Tuesday, August 25, 2015


People my age get a lot of flack for things like taking selfies. Selfies. Like seriously, why? No one complained about all the self portraits in the Renaissance.

There are few honors greater than that of being immortalized in art. And immortalizing yourself is, sometimes, even better.

I take a lot of selfies. And I don’t always look better in the selfies than I do in pictures taken by friends and family, but I still like them better. I currently have twelve paintings and four sculptures of myself in the house. And don’t even get me started on the sketchbooks.

Art is powerful. No one denies that, and historically, no one has questioned the specific art of self portraits. Is it just because it’s so quick and easy that it’s seen as vain and self centered?

If you make yourself into a piece of art—with a camera phone or with oil paints—you’re forced to see yourself as a piece of art. My reasons for the selfies are the exact opposite of vanity. I figure, if I make myself into art often enough, sooner or later, it’ll have to sink in that I have some worth.

This past spring, I found a new medium for my self portraits. Poetry. Words have always been easier for me than paint, anyway. So I’m finding new ways to see myself, good and bad.

I’m an avalanche—that’s the main one, and the title of the book that all of these poems are in. I’ve always found that a really powerful image. A mountain is crumbling, falling apart, but it wreaks all kinds of havoc on the way down. So weak and so strong at the same time.

I just came out of a really difficult period in my life, and I honestly don’t know how I would have gotten through it without my self portraits, in all forms.

So take selfies. Take them when you feel pretty. Take them when you feel gross. Smile. Make weird faces. Post them on the internet, keep them for yourself, whatever. Paint yourself. Draw yourself. Carve and sculpt and write. Abstract, realistic, grotesque caricatures.  Do it however you want, but please, please, be unapologetic in the celebration of yourself.

You are beautiful in a million ways, and even your flaws are nothing to hide. Immortalize yourself, so that you can always remember who you were.

Life gets really hard, and sometimes you’re going to hate yourself. Those, I think, are the best times to make yourself into a work of art. Even if you think you’re horrible, well, great art and beautiful art can be very different things.

Every life is already a work of art. So embrace it. Take all the selfies. And if you think selfies are stupid, well, get over it. Art is important, and selfies are powerful.

And of course, for the shameless self promotion portion of the evening, please buy my new book, Avalanche: A Self Portrait in Verse, available on September 1, 2015.

Thursday, August 20, 2015

The Little Mermaid

(originally posted on Tumblr)

Mermaids are popular lately. I guess that makes now as good a time as any to talk about Hans Christian Andersen’s The Little Mermaid.

Which desperately needs to be talked about. Seriously, the situation is dire.

(Mermaid, Jenny Prater, 2015)

Everyone knows the Disney version, which I happen to like very much, but it’s a different story, about different things. Starting with the Disney version, we’re all trained to see Prince Charming as the only possible happy ending.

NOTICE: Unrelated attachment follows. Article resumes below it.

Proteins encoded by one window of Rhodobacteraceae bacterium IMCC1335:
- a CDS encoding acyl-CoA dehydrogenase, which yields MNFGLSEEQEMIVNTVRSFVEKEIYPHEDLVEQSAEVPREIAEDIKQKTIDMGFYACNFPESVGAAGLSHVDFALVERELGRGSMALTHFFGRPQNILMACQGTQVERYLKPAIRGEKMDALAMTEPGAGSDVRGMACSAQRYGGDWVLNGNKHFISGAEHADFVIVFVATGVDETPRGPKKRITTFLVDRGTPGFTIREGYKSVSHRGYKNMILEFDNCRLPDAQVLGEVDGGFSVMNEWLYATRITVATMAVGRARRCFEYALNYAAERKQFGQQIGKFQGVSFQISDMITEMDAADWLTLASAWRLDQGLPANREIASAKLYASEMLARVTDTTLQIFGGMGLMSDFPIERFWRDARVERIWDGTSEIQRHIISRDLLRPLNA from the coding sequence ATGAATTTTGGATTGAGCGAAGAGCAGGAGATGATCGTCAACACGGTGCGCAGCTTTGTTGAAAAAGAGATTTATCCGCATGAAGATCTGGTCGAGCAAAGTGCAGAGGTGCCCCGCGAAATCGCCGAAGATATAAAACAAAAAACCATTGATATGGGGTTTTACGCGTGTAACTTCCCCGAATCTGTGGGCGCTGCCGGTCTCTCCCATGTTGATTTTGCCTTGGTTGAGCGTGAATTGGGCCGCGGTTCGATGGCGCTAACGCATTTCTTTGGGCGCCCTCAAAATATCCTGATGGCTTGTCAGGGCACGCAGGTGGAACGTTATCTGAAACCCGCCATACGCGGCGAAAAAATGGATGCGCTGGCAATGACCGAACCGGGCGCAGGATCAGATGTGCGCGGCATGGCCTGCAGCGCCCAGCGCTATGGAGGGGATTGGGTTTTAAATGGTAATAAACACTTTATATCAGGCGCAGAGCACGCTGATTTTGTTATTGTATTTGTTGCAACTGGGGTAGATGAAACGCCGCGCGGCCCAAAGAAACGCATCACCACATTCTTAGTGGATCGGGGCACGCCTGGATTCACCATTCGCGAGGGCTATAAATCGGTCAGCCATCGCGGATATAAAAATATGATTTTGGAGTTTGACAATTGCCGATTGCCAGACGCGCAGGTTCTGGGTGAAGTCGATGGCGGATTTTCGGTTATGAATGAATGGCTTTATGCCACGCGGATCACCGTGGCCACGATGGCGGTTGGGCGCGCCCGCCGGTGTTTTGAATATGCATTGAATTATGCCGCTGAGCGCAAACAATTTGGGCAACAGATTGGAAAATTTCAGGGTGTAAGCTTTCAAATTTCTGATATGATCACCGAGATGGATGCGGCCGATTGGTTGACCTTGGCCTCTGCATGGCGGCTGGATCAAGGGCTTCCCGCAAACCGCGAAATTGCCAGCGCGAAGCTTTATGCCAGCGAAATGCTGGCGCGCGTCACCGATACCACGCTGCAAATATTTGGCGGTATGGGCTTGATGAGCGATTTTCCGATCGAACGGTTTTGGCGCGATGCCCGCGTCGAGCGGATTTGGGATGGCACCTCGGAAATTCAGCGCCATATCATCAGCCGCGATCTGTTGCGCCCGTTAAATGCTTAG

Most people also know that in Andersen’s version, the mermaid dies in the end. And this is where things get difficult. First, there are a lot of picture books that end with her dying, and they have Andersen’s name on the front, so naturally everyone assumes they’re telling the original story.  If you read a twenty page picture book that was just the Disney story condensed, until suddenly it ended with death, you did not read the original.

Also, there’s this idea going around that she committed suicide because the prince didn’t love her. That is not what happened at all, and I don’t know how the rumor got started, but it really bugs me.

So I’ve got a collection of Andersen’s fairy tales in front of me right now, and I’m actually really frustrated because the title page doesn’t name a translator, but it’s got 47 of his stories in it, and my dad bought it in Denmark. The Little Mermaid is 35 pages without illustrations, I have done my research, and I’m fairly sure it’s the real, full story.

On to the summary:

The mermaid’s got a bunch of sisters. They’re all kind of interested in our world, because they’re not allowed to go to the surface until they reach a certain age. But the novelty wears off for the others. Our mermaid, much like Ariel, is a little obsessed. Already, this is about more than a cute boy. The mortal world is something that fascinated her long before she met the cute boy.

And then she saves his life. And she’s got a crush on him. It’s bad. She spies on him a lot. Her sisters help her find his house. But she doesn’t actually do anything. Days pass. Maybe weeks. Probably weeks. And then she talks to her grandma, and finds out that although they have much shorter lifespans, humans have immortal souls.

This is important.  The Little Mermaid is part of a large group of folk and fairy tales with this same basic idea. Humanoid creatures that are not human have human rationality, but lack human souls. It’s terrible, because they have the ability to understand exactly what they’re missing. So these creatures—fairies, elves, trolls, assorted sea beings—have one shot at a soul. Some stories say you only have to marry a human, others say you have to bear his children (sucks to be a merman, I guess).

She’s been obsessed with humanity forever, and she’s totally in love with this guy. But it’s not until she learns about the soul that she does anything. This is about the boy, yeah, but it’s also about the soul, and in the long run the soul is more important.